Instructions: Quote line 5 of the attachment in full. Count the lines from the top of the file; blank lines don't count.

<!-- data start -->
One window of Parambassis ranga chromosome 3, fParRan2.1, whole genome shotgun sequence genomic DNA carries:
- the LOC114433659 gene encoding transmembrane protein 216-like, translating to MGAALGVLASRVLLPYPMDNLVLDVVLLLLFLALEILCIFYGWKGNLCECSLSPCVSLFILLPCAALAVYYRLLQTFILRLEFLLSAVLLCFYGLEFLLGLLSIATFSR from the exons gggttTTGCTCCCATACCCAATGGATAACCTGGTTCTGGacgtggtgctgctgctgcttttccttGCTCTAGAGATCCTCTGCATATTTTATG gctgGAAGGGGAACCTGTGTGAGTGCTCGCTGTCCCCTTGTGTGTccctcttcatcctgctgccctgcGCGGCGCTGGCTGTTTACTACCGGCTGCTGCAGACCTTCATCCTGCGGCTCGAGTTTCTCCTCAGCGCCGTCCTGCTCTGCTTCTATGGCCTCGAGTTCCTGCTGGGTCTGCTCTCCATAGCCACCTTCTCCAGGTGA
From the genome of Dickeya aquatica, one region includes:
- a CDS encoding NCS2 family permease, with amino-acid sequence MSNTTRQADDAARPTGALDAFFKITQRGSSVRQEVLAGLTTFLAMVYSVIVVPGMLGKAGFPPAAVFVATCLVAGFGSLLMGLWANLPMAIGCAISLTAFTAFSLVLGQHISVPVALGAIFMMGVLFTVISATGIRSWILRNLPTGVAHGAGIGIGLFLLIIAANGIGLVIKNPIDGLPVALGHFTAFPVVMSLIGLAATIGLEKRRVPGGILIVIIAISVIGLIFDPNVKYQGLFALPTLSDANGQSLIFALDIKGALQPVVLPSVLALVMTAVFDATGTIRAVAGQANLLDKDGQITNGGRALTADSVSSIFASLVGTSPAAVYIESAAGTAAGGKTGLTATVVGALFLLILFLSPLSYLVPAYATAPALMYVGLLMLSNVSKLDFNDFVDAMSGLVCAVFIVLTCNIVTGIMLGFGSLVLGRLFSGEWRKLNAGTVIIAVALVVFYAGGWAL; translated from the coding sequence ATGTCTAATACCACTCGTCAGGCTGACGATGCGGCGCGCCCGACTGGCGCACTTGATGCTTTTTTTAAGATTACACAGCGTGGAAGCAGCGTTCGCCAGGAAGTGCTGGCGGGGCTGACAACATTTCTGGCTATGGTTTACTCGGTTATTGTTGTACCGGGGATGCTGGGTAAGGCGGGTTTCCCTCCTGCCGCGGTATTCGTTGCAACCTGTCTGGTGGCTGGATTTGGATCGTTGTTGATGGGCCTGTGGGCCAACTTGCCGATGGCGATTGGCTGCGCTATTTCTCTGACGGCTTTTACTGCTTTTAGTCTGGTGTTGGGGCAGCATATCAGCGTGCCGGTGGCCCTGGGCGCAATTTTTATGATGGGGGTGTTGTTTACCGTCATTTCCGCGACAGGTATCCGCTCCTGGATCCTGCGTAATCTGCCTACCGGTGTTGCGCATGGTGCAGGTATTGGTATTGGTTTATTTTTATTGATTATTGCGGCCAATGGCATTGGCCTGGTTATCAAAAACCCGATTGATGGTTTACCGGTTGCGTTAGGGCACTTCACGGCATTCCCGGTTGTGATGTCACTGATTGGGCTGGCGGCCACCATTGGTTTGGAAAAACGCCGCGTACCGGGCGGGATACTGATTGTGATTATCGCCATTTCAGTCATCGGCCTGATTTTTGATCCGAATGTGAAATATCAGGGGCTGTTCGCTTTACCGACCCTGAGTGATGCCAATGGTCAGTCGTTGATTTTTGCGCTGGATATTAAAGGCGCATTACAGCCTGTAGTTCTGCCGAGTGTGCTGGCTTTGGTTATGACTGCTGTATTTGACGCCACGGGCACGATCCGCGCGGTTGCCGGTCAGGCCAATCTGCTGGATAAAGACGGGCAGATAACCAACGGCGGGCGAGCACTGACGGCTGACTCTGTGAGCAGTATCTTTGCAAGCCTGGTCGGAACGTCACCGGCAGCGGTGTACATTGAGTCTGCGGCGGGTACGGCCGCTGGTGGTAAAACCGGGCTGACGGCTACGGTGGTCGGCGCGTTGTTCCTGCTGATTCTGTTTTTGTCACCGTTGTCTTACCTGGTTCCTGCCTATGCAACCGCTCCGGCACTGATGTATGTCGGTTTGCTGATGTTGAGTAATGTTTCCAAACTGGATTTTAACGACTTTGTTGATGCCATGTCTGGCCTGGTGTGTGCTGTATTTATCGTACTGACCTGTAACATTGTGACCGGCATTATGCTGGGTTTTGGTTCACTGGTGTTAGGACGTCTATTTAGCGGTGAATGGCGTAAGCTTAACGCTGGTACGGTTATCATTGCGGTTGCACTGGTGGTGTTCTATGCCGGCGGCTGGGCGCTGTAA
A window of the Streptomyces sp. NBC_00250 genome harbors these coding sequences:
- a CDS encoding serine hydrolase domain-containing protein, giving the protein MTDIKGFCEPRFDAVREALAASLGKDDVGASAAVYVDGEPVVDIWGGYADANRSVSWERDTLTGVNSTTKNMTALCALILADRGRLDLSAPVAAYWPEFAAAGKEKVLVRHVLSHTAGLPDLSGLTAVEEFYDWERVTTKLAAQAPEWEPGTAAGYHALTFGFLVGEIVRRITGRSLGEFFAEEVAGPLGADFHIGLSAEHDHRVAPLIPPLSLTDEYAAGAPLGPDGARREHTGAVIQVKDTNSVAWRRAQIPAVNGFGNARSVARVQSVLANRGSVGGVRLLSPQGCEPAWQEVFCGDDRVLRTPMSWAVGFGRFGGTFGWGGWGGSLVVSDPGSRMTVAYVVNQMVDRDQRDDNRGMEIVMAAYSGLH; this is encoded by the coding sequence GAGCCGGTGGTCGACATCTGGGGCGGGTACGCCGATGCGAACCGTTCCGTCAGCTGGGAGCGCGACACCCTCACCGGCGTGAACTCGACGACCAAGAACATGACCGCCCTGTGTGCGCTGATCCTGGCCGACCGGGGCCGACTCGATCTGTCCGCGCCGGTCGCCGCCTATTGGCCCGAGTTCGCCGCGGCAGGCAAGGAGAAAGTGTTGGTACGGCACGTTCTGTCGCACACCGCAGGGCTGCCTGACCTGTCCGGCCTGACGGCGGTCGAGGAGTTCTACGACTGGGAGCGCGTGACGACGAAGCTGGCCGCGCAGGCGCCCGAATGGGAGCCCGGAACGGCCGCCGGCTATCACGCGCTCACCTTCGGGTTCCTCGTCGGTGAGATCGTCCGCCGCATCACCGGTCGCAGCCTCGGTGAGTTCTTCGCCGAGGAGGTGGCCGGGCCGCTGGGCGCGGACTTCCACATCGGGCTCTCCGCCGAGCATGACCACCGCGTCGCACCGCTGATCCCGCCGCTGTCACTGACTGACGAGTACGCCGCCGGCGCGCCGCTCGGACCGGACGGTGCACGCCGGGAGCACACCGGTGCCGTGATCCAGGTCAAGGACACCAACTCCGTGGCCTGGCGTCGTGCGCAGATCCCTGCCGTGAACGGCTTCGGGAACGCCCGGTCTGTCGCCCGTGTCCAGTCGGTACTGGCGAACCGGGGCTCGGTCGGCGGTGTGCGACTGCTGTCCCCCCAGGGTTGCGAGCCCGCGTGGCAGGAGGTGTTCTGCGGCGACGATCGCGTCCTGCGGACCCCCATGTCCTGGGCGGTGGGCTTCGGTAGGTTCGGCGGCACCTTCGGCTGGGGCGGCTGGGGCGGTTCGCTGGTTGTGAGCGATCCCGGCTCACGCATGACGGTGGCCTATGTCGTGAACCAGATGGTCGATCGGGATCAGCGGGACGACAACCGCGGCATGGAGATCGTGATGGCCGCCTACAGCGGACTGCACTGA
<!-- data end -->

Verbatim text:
A window of the Streptomyces sp. NBC_00250 genome harbors these coding sequences: